20. The same day, Mr. Tofias spoke with Mr. Mahoney to arrange a meeting to discuss the applications. During this conversation, Mr. Mahoney asked about the status of JRT's offer for Parcel A and disclosed that he had an interest in JRT. Mr. Tofias told Mr. Mahoney that Walworth had rejected JRT's offer and explained that Walworth viewed the sale of Parcel A to JRT and the abatement applications for Parcels B and C as separate issues that should not be discussed in the same conversation. 

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21. At the meeting to discuss Walworth's abatement applications that followed in late December 1979 or early January 1980, Mr. Mahoney again raised JRT's offer of $1,000 to purchase Parcel A. Mr. Tofias reiterated that Walworth regarded the issues as separate, Mr. Tofias was concerned lest the success of the abatement applications be linked to the sale of Parcel A to JRT. 

22. In a telephone conservation in January 1980 to follow up this discussion of the abatement applications, Mr. Mahoney increased JRT's offer for Parcel A to $3,000. Mr. Tofias again emphasized Walworth's position that the issues were separate and distinct.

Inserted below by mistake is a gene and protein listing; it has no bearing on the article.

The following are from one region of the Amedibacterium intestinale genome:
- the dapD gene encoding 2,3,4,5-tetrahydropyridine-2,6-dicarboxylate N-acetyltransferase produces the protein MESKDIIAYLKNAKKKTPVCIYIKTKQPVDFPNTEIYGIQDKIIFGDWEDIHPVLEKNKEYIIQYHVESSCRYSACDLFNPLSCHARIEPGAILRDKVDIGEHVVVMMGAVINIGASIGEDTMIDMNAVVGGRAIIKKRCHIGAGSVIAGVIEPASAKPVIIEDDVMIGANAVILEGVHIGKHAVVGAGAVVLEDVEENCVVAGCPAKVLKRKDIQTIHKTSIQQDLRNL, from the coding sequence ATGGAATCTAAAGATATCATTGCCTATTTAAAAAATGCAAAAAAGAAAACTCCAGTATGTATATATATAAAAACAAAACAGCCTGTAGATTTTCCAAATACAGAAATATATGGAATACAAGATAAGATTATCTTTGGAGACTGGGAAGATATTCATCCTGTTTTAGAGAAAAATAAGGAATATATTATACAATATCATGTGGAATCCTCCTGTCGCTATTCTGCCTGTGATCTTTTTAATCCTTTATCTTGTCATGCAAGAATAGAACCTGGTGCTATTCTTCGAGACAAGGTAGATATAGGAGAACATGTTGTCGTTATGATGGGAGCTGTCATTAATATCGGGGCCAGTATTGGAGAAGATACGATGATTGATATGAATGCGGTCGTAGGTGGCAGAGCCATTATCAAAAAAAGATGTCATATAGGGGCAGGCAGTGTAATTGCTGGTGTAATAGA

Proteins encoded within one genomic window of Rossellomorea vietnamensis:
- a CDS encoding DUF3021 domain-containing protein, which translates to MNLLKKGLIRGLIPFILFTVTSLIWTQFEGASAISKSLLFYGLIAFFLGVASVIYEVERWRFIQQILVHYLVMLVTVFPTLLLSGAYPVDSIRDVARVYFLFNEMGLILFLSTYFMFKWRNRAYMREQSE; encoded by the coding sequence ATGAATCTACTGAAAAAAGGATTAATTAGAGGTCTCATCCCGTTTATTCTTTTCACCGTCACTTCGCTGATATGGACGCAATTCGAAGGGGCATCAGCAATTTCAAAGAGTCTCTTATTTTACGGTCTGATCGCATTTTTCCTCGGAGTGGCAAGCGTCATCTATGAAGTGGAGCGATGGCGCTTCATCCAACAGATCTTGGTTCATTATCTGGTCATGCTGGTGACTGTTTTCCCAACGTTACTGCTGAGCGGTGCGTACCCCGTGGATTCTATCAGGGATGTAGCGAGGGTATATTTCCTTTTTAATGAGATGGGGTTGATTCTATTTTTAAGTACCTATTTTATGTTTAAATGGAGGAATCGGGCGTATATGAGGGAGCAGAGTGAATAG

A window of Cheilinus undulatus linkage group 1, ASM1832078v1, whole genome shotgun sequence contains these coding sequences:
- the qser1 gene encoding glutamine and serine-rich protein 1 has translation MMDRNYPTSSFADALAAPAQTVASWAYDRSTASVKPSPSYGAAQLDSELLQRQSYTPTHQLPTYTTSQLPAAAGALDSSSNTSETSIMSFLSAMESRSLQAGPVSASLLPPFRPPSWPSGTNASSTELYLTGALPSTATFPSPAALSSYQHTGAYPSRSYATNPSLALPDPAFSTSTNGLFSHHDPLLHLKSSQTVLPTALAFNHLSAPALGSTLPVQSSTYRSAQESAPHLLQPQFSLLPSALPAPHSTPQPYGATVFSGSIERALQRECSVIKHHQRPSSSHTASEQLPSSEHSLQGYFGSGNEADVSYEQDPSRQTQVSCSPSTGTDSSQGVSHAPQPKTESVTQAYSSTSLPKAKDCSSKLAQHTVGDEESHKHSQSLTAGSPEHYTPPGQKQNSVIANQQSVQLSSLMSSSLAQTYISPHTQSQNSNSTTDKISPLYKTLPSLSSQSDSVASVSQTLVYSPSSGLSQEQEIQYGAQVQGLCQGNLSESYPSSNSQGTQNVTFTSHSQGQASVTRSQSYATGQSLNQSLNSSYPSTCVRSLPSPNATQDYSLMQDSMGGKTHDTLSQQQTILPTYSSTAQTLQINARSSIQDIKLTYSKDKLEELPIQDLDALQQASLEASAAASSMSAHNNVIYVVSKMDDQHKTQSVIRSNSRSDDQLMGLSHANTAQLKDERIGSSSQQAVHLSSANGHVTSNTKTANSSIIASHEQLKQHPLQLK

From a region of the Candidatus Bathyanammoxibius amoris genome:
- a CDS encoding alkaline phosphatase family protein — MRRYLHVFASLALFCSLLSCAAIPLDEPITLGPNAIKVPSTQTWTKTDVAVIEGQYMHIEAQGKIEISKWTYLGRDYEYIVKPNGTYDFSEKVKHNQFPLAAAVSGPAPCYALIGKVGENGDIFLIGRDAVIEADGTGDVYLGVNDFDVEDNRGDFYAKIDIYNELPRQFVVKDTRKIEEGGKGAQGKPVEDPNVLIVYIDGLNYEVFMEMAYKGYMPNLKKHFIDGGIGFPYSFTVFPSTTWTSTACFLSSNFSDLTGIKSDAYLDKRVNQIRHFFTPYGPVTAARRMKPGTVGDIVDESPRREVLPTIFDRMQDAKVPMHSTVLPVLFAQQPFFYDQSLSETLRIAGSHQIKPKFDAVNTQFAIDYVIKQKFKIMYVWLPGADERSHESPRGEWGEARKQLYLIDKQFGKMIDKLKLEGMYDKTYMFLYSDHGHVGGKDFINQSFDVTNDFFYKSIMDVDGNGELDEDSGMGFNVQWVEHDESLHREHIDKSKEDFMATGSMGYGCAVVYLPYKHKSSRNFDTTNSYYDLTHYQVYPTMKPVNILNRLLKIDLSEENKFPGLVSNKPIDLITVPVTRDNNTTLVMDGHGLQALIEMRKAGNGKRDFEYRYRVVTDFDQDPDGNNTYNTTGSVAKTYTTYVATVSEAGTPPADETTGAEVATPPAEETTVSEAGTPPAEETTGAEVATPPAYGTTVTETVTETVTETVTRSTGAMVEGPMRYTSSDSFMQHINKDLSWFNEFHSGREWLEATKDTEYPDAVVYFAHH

23. Walworth's abatement applications were not granted by the Board and were therefore deemed denied. ATB appeals covering these and later Walworth abatement applications were settled in 1982. 

24. In December 1981, Walworth sold Parcels A, B and C. to the Flatley Company. 

25. Section 3(b) of G.L. c. 268A prohibits a municipal employee from soliciting a item of substantial value for himself for or because of his official duties or official acts performed or to be performed. 

26. The Commission has construed section 3(b) to mean that if there is an official regulatory relationship between the donor and the donee and each is aware of the relationship, the solicitation or receipt of anything of substantial value by the public official is prohibited barring some legitimate justification. See In the Matter of Saccone and DelPrete, Commission Adjudicatory Docket No. 132, Decision and Order, pp. 10-11 (June 1, 1982); In the Matter of George A. Michael, Commission Adjudicatory Docket No. 137, Decision and Order, p. 31 (September 28, 1981). The Commission recognizes that in certain circumstances -- such as where the item of substantial value involves a personal service contract or other sales agreement for fair value rather than a gift or other gratuity -- further inquiry may be necessary to determine whether section 3 has been violated. Factors to be considered in making the determination in these circumstances include: (1) whether the official has particular power or leverage within his agency; (2) whether the private party is someone with substantial interests that have or may be expected to come before the official's agency for action; and (3) whether the official has a prior relationship with the person he regulates.